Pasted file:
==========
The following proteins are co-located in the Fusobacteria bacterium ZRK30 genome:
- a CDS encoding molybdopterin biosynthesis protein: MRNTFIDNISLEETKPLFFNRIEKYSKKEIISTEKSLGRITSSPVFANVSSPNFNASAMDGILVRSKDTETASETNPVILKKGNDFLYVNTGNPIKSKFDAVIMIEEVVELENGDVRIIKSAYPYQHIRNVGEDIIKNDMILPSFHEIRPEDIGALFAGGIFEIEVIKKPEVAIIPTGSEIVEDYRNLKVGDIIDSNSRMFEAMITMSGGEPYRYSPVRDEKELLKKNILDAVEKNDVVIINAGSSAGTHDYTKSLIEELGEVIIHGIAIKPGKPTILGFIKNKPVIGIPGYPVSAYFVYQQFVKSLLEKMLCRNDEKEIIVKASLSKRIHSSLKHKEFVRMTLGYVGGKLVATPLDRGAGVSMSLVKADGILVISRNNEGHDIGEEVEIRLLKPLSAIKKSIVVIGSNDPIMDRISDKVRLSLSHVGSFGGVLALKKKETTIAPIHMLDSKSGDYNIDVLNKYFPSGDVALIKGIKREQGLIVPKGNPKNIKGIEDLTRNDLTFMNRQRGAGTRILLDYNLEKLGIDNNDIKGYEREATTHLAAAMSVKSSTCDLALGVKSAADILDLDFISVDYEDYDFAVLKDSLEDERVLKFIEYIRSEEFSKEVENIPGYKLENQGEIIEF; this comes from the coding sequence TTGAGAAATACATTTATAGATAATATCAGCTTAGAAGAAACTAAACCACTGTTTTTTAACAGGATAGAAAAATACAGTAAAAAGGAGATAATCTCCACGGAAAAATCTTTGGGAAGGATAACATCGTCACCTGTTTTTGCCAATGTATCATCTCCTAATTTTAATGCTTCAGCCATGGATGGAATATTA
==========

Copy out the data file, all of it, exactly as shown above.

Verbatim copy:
The following proteins are co-located in the Fusobacteria bacterium ZRK30 genome:
- a CDS encoding molybdopterin biosynthesis protein: MRNTFIDNISLEETKPLFFNRIEKYSKKEIISTEKSLGRITSSPVFANVSSPNFNASAMDGILVRSKDTETASETNPVILKKGNDFLYVNTGNPIKSKFDAVIMIEEVVELENGDVRIIKSAYPYQHIRNVGEDIIKNDMILPSFHEIRPEDIGALFAGGIFEIEVIKKPEVAIIPTGSEIVEDYRNLKVGDIIDSNSRMFEAMITMSGGEPYRYSPVRDEKELLKKNILDAVEKNDVVIINAGSSAGTHDYTKSLIEELGEVIIHGIAIKPGKPTILGFIKNKPVIGIPGYPVSAYFVYQQFVKSLLEKMLCRNDEKEIIVKASLSKRIHSSLKHKEFVRMTLGYVGGKLVATPLDRGAGVSMSLVKADGILVISRNNEGHDIGEEVEIRLLKPLSAIKKSIVVIGSNDPIMDRISDKVRLSLSHVGSFGGVLALKKKETTIAPIHMLDSKSGDYNIDVLNKYFPSGDVALIKGIKREQGLIVPKGNPKNIKGIEDLTRNDLTFMNRQRGAGTRILLDYNLEKLGIDNNDIKGYEREATTHLAAAMSVKSSTCDLALGVKSAADILDLDFISVDYEDYDFAVLKDSLEDERVLKFIEYIRSEEFSKEVENIPGYKLENQGEIIEF; this comes from the coding sequence TTGAGAAATACATTTATAGATAATATCAGCTTAGAAGAAACTAAACCACTGTTTTTTAACAGGATAGAAAAATACAGTAAAAAGGAGATAATCTCCACGGAAAAATCTTTGGGAAGGATAACATCGTCACCTGTTTTTGCCAATGTATCATCTCCTAATTTTAATGCTTCAGCCATGGATGGAATATTA